What have been the rewards of this ministry thus far?

Celebrating this form of the Mass has helped me to appreciate the sacrificial character of the Mass and given me a more clear understanding of the uniqueness of my vocation to the ordained priesthood.

“Lex orandi lex credendi” (We pray as we believe). Do you believe this has any merit when comparing the ordinary and extraordinary forms?

The theology that is behind the prayers of the Extraordinary Form, as well as its gestures and ritual, represent the fruit of a centuries long development. Without a doubt, there is a richness and beauty that is present in the older form of the Missal that surpasses the newer Missal. This form of the Mass is aggressively and unapologetically Catholic. Moreover, the lack of ritual options does a great deal to safeguard the sacredness of the rite. The spiritual treasures of the older rite are truly inexhaustible. There is a considerable challenge, however, entailed in initiating one into the older rite. This was a significant pastoral problem even when the Traditional Latin Mass was the only option before the liturgical changes of the 1960s. Against this backdrop, the desire for flexibility and adaptation that brought us where we are today is quite understandable. Unfortunately, the wideness of scope has oftentimes obscured the continuity between the two forms, which, in my own experience, led was a catechetical and pastoral disaster. In a Church that reverences tradition, disparaging the past is never a healthy thing. We have gotten to the point in the celebration of the Missal of Paul VI in many parts of the Church where the use of Gregorian Chant and Latin is considered the only unacceptable option. I believe, the opportunity posed by the liberalization of the older form of the Missale Romanum of 1962 goes far beyond promotion of the this Missal; it principally lies in the chance to reclaim parts of our Catholic patrimony that have fallen into disuse and nearly have been forgotten.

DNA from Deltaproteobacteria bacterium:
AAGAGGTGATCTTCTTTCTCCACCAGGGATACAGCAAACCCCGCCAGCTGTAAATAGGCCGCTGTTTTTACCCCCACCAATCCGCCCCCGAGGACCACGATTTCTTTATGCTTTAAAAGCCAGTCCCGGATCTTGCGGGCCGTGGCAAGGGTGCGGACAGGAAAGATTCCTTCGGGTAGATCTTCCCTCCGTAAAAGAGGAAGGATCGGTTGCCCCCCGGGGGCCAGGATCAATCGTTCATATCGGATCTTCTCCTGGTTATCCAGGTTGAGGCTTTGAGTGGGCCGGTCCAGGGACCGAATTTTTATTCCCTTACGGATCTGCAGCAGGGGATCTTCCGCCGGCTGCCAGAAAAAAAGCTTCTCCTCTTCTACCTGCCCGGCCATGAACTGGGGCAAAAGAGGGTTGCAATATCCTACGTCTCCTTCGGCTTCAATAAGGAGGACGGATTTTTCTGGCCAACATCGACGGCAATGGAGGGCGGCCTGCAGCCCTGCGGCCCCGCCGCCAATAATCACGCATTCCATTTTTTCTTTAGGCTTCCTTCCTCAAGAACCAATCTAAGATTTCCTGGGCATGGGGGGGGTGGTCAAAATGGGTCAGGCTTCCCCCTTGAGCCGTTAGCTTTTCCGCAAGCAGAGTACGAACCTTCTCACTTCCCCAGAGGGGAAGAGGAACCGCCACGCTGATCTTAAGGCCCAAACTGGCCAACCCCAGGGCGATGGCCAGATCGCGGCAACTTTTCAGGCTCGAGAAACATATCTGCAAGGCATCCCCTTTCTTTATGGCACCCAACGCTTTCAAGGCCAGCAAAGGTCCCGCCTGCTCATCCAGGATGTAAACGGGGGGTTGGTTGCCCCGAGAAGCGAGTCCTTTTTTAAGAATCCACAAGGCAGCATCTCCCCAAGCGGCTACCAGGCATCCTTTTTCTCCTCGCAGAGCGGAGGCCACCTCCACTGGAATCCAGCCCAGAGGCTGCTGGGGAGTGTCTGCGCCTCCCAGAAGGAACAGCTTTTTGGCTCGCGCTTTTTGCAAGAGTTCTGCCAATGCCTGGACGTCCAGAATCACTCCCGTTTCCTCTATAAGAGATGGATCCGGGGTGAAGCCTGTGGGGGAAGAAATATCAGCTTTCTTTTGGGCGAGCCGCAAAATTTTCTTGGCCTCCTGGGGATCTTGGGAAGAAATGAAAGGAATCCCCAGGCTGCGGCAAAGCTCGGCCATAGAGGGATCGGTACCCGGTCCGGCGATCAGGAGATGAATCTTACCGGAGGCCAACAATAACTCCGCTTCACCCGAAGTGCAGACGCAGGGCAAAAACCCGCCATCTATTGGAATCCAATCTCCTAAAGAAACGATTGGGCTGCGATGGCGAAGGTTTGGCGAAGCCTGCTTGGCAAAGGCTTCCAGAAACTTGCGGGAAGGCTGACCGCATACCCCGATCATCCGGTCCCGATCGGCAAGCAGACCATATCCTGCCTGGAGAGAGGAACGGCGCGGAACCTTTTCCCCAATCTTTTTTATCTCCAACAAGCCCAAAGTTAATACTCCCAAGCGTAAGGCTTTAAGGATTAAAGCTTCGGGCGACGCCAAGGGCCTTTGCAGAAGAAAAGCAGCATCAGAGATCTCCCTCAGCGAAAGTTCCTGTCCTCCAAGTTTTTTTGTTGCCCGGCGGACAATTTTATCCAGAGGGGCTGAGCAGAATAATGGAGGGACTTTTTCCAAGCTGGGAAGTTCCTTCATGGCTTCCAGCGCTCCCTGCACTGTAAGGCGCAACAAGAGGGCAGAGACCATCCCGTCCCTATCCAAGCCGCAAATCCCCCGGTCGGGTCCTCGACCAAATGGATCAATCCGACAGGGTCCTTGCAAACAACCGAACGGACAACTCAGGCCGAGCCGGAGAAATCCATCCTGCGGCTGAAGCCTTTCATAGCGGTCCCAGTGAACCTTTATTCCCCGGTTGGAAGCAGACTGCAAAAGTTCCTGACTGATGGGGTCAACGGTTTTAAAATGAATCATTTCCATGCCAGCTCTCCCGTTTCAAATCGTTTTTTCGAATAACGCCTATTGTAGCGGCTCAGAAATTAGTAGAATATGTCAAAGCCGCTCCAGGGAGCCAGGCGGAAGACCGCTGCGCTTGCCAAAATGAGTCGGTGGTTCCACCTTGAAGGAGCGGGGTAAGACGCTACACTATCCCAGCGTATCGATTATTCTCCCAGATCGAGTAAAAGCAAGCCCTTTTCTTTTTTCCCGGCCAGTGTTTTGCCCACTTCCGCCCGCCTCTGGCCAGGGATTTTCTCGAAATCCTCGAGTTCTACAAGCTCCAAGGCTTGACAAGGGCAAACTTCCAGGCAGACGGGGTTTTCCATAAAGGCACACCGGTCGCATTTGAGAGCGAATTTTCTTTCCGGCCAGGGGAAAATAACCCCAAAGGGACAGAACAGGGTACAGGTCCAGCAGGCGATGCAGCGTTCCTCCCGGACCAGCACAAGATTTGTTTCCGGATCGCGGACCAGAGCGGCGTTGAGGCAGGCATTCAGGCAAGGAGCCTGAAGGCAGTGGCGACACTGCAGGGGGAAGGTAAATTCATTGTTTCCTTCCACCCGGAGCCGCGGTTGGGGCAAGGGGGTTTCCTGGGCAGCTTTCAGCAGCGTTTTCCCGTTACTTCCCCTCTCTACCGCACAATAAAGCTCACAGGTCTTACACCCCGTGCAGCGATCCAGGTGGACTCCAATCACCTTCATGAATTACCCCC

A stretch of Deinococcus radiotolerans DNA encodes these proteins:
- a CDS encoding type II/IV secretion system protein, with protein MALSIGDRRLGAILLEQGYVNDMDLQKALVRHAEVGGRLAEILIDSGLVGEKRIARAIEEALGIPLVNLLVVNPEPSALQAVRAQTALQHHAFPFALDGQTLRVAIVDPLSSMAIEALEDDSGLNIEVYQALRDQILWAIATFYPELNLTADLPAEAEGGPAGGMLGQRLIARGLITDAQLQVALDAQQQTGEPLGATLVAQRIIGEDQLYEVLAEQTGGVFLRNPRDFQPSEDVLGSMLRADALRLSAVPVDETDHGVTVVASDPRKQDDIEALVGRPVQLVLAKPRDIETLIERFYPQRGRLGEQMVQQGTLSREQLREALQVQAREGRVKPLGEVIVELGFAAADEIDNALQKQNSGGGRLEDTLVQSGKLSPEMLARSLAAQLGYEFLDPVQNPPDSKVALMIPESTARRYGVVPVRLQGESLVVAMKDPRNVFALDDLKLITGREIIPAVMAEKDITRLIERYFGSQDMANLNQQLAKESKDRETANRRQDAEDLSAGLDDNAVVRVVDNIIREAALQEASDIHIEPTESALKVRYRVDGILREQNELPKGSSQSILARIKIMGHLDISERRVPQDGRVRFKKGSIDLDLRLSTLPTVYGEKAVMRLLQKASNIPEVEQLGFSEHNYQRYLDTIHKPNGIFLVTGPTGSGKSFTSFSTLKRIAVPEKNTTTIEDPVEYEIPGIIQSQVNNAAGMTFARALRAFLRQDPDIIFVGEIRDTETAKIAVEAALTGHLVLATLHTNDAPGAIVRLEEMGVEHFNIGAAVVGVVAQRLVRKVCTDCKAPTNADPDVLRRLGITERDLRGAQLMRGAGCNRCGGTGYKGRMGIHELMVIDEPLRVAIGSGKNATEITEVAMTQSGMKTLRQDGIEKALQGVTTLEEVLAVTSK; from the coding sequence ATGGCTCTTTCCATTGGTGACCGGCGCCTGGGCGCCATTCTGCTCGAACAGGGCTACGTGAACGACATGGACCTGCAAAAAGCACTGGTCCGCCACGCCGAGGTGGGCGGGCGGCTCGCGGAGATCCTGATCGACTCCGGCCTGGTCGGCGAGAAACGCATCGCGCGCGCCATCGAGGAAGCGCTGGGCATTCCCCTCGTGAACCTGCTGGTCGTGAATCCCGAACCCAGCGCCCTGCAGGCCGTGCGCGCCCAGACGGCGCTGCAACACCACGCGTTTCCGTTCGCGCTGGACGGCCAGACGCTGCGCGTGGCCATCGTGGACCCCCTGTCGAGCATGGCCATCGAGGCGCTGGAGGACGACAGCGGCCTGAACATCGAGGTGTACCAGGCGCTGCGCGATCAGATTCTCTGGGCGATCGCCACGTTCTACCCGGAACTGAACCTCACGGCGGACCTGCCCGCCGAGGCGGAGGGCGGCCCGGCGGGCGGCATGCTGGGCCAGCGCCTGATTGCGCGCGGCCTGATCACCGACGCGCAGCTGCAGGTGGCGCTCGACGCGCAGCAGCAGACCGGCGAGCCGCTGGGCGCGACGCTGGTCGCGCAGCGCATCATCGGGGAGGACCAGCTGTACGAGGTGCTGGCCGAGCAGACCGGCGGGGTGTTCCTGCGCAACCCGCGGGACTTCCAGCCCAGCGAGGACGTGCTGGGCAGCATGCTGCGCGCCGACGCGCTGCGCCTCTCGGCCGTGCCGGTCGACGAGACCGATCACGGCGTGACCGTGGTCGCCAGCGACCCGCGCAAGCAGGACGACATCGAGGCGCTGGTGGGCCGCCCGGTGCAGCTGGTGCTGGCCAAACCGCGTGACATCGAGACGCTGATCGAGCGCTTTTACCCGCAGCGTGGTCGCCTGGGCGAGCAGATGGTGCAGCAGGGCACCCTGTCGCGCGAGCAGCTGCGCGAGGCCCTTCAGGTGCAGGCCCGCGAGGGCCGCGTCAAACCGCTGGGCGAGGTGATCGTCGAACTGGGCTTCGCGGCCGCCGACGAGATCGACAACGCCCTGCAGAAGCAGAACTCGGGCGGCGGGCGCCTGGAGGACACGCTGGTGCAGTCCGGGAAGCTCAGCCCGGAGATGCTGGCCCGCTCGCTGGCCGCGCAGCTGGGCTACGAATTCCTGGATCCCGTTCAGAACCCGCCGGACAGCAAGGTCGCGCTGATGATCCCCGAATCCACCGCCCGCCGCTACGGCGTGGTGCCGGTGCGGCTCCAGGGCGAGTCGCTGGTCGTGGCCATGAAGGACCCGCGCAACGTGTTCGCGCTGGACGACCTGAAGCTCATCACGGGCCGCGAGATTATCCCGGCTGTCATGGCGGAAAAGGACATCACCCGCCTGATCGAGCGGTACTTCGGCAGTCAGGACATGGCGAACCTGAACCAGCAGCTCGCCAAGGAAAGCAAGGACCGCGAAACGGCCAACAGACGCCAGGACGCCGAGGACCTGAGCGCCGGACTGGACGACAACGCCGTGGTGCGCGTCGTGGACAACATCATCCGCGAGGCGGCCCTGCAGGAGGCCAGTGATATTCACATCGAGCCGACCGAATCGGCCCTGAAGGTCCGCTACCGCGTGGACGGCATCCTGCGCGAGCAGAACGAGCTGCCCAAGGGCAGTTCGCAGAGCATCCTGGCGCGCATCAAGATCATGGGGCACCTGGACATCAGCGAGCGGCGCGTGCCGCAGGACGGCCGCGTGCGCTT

Do you think future priests in our diocese will embrace the extraordinary form?

Are there currently other priests studying this form in the diocese? I am certain that the Extraordinary Form will become more common in the Diocese of Lafayette in the coming years. Whether that will be in many parishes or only a handful is hard to say. There are currently two priests who are competent in celebrating the Extraordinary Form. Since many seminaries are teaching it, I imagine this number will grow.

How have you found the reception of the extraordinary form among your parishioners at Our Lady of Mt. Carmel?

My experience is that there is great interest, especially among the young and those parishioners who are hungry to go deeper in the spiritual life. Some are genuinely confused, a very few are disappointed.

In what way would you like to see the St. John Bosco Latin Mass community grow?

I think we are getting to the point where need to have more space! We definitely need to find a site that can provide us enough seating for those who are coming. Qualitatively, I’d like to see us move toward having weekly Sung Masses, which will come as the members of our choir continue to improve in their mastery of Gregorian Chant. I hope that the congregation will grow in confidence when they are singing the ordinary of the Mass. I’m also looking forward to developing programs that go beyond the Mass, especially adult book studies. I have no idea where this will lead long term. The important thing that we discern where the Holy Spirit is leading us and take things one step at a time.

About the Author:  The beautiful gradines and canopy on the altar in the above pictures were designed and built by Mr. Brian Poe and Tito Cano.  Brian’s garage at times has been an ecclesiastical workshop, those only found at Vatican City.  When Brian isn’t building altars he’s a husband and father to three children.  Besides being one of two world reknown experts on building gradines, he is a manufacturing engineer with a major automotive manufacturer here in Indiana.  We at Una Voce Carmel think this guy is Leonardo DeVinci and all you Boilermaker fans have been done proud!